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Pulmonary arteriovenous fistula
Alternative namesThis condition is an abnormal passageway (fistula) between an artery and vein that occurs in the blood vessels of the lungs. The result is a shunting of blood, and thus the blood is not oxygenated properly.
Causes, incidence, and risk factors
Pulmonary arteriovenous fistulas are congenital malformations (present at birth) that result when the blood vessels of the lung do not develop normally.
Patients with Rendu-Osler-Weber disease (ROWD), also called hereditary hemorrhagic telangiectasis (HHT), frequently have abnormal blood vessel development at many sites in the body, including the lungs, brain, nasal passages, liver, and gastrointestinal organs. This condition is slightly more common in women than in men.
Many patients have no symptoms. Some patients have difficulty breathing , shortness of breath with exertion, difficulty exercising, or bloody sputum . Nosebleeds may occur in patients with HHT.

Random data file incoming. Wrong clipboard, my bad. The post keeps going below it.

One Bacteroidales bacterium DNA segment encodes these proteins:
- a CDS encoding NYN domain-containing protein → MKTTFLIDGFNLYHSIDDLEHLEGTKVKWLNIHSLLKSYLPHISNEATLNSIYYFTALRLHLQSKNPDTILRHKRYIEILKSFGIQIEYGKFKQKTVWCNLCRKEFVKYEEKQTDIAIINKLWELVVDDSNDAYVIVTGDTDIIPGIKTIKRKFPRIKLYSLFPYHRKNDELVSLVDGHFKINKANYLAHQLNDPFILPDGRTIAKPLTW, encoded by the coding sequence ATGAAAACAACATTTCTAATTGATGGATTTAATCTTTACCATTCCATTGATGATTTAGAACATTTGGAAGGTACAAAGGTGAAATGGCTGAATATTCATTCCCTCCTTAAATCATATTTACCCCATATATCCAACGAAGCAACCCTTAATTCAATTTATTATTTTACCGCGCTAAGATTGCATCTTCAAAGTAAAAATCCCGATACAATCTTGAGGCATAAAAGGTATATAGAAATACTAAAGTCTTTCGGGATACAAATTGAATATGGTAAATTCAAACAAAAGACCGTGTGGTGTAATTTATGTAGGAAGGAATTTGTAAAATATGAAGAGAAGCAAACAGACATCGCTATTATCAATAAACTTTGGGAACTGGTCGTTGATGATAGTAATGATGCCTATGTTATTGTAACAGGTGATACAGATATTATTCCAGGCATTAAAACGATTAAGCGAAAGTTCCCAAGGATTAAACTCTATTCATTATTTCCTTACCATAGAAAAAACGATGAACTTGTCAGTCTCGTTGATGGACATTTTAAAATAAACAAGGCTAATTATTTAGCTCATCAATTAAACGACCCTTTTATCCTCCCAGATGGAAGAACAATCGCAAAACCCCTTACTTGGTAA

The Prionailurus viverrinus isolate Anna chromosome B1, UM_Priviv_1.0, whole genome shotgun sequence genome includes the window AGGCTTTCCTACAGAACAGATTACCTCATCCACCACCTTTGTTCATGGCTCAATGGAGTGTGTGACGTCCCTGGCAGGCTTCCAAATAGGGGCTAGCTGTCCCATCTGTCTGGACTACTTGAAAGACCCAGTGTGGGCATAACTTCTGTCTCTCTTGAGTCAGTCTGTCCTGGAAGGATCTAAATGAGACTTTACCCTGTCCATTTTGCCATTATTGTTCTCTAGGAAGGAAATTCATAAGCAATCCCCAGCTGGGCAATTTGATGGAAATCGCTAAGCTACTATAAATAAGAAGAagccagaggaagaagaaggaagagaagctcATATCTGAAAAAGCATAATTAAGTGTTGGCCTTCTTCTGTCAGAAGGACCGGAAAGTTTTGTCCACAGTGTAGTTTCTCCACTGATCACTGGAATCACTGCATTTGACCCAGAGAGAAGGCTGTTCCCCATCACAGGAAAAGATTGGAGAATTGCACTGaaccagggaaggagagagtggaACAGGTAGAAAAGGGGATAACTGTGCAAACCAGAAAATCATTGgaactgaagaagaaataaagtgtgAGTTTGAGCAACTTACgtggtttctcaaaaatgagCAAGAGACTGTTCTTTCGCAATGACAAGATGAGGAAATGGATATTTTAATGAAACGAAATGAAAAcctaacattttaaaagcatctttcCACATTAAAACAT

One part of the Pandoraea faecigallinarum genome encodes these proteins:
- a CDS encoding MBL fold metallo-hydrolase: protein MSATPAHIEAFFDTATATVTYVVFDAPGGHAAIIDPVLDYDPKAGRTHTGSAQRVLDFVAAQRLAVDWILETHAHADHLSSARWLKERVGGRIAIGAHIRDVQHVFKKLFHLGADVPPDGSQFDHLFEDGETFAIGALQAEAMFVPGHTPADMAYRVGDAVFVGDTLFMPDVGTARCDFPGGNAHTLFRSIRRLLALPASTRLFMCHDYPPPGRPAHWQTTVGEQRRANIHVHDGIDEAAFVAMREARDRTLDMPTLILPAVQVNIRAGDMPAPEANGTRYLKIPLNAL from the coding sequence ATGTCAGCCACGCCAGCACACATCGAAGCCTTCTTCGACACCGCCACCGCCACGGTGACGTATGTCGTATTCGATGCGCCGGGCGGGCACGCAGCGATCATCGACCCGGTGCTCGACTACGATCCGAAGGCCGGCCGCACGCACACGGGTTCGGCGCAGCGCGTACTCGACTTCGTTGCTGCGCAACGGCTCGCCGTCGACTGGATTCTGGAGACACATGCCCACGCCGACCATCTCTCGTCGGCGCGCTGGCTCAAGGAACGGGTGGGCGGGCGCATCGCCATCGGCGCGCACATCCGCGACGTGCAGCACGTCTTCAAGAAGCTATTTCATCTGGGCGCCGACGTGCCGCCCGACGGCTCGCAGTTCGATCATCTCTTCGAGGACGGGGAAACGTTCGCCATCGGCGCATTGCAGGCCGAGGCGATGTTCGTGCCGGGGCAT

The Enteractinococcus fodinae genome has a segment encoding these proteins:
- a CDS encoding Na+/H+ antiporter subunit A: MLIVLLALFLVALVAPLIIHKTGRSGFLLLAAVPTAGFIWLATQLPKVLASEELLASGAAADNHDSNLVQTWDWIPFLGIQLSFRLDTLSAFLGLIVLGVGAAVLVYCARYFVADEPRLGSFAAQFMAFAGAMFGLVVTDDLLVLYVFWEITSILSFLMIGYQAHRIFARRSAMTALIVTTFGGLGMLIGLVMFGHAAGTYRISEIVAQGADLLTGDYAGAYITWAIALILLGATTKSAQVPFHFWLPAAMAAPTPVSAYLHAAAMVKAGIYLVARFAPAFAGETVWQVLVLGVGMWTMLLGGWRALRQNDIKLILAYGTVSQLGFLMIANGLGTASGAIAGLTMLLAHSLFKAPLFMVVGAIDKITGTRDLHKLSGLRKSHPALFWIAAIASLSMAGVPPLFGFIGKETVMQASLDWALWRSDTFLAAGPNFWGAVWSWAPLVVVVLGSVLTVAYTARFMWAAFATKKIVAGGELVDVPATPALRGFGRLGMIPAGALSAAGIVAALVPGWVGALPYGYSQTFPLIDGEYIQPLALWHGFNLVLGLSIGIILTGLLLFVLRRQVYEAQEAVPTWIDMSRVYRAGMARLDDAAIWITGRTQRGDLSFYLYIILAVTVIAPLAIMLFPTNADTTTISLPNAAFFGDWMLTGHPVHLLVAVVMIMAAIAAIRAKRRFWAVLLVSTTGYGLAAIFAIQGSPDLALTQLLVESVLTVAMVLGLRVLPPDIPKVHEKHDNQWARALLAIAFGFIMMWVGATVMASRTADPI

Other symptoms that may occur include blue skin ( cyanosis ), clubbing of the fingers (enlargement of the tips of the fingers), and a murmur heard with a stethoscope placed over the malformation.
Signs and tests
A small number of patients who have no symptoms may need no specific treatment. For most patients with either single or multiple fistulas, the treatment of choice is surgery to remove the abnormal vessels and the adjacent lung tissue.
For some patients, it may be possible to block the fistula at the time of arteriogram.
The outlook for patients with HHT is less favorable than for those without HHT. The result of surgery to remove the abnormal vessels is usually good, and recurrence is unlikely.
Recurrence is possible if the treatment is to block the fistula (embolization).
The most worrisome complication for patients with untreated pulmonary arteriovenous fistulas is "paradoxical embolism" -- where a blood clot travels from the lungs to the arms, legs, or brain (if it travels to the brain, it can produce a stroke). Major complications after treatment for this condition are unusual.
Calling your health care provider
Patients with frequent nosebleeds or difficulty breathing, especially if there is also a history of HHT, should consult their physician.
Because this condition is congenital (present at birth), prevention is not usually possible.
Update Date: 2/6/2003David A. Kaufman, M.D., Pulmonary & Critical Care Medicine, University of Pennsylvania Medical Center, Philadelphia, PA. Review provided by VeriMed Healthcare Network.
Last updated: Tue, 06 Jan 2009 00:20:03 GMT